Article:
GODEL: Combining goal-oriented dialog with real-world conversations

Article Source: Microsoft, Baolin Peng , Michel Galley , Pengcheng He , Chris Brockett , Lars Liden , Elnaz Nouri , Zhou Yu , Bill Dolan , Jianfeng Gao

They make restaurant recommendations, help us pay bills, and remind us of appointments. Many people have come to rely on virtual assistants and chatbots to perform a wide range of routine tasks. But what if a single dialog agent, the technology behind these language-based apps, could perform all these tasks and then take the conversation further? In addition to providing on-topic expertise, such as recommending a restaurant, it could engage in a conversation about the history of the neighborhood or a recent sports game, and then bring the conversation back on track. What if the agent’s responses continually reflect the latest world events? And what if it could do all of this without the need for any additional work by the designer?   

With GODEL, this may not be far off. GODEL stands for Grounded Open Dialogue Language Model, and it ushers in a new class of pretrained language models that enable both task-oriented and social conversation and are evaluated by the usefulness of their responses.  

Pretrained language models are among the engines that power conversational AI, the technology that underlies these dialog agents. They can either be task-oriented (“give me a job, and I’ll do it”) or engage in a conversation without a specified outcome, known as open-domain or chit-chat. GODEL combines both these capabilities, giving dialog agents the ability to generate responses based not just on the context of the conversation, but also on external information, content that was not part of the dataset when the model was trained. This includes both structured content, such as information stored in databases, and unstructured content, such as restaurant reviews, Wikipedia articles, and other publicly available material found on the web. This explains how a simple task-based query about restaurant recommendations can evolve into a dialog about ingredients, food, and even cooking techniques—the kind of winding path that real-world conversations take.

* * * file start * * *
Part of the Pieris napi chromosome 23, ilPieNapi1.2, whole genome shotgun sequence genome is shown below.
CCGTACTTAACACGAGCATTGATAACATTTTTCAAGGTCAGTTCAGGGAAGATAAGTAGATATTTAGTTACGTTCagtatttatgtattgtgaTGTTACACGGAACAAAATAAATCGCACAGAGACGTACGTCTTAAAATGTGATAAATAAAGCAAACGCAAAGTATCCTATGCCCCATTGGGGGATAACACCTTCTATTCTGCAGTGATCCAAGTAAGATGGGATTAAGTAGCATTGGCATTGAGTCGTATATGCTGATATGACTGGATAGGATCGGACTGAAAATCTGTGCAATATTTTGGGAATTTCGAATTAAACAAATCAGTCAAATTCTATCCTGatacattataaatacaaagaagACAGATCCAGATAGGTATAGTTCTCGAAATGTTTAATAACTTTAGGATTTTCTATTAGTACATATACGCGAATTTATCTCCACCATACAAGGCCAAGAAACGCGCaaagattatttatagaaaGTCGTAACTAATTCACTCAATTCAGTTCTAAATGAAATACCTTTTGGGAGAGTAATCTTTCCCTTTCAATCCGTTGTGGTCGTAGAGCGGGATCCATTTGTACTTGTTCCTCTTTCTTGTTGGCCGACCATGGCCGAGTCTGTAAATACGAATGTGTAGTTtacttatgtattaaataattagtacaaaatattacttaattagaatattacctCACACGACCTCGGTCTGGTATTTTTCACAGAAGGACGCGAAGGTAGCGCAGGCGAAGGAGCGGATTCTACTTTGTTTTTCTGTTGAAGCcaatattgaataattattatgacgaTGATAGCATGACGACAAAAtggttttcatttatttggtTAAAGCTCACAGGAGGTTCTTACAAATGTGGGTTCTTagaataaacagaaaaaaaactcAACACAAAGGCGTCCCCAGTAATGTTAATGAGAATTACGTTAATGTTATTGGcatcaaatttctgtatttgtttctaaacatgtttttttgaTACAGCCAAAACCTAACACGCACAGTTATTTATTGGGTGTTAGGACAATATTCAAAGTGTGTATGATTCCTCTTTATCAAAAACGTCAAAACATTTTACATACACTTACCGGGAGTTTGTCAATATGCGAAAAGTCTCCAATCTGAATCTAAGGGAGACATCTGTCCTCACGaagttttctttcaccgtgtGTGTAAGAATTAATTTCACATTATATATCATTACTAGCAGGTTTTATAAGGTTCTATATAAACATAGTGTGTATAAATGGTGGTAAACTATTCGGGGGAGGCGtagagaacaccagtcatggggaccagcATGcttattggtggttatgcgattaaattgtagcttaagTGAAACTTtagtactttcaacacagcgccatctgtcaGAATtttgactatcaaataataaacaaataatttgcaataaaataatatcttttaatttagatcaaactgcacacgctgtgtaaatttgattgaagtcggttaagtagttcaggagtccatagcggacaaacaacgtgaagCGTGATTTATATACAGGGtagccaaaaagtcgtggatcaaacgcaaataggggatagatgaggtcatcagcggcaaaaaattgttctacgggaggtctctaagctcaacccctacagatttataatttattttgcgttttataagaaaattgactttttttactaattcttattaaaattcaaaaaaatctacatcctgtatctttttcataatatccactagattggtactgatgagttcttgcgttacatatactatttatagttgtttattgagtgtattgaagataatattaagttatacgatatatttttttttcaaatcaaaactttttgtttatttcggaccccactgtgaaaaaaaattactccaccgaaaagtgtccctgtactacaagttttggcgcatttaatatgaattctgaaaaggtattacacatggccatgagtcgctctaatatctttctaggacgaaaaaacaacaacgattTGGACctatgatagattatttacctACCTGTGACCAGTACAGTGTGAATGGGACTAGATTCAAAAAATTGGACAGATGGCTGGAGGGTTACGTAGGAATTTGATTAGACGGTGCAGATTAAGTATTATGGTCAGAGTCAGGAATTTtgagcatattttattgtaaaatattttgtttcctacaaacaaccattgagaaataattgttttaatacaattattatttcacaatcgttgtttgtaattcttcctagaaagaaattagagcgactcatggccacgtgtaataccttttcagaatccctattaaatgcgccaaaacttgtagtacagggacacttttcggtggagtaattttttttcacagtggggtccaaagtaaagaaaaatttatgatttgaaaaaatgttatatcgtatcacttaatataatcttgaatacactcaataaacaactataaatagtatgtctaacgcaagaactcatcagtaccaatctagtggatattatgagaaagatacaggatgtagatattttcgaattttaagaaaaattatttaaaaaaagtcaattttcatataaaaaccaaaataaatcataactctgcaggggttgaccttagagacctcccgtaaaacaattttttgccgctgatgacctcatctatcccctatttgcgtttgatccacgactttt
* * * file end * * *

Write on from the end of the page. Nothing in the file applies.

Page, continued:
In 2019, the Deep Learning and Natural Language Processing groups at Microsoft Research released DialoGPT, the first large-scale pretrained language model designed specifically for dialog. This helped make conversational AI more accessible and easier to work with, and it enabled the research community to make considerable progress in this area. With GODEL, our goal is to help further this progress by empowering researchers and developers to create dialog agents that are unrestricted in the types of queries they can respond to and the sources of information they can draw from. We also worked to ensure those responses are useful to the person making the query.    

In our paper, “GODEL: Large-Scale Pre-training for Goal-Directed Dialog,” we describe the technical details underlying GODEL, and we have made the code available on GitHub

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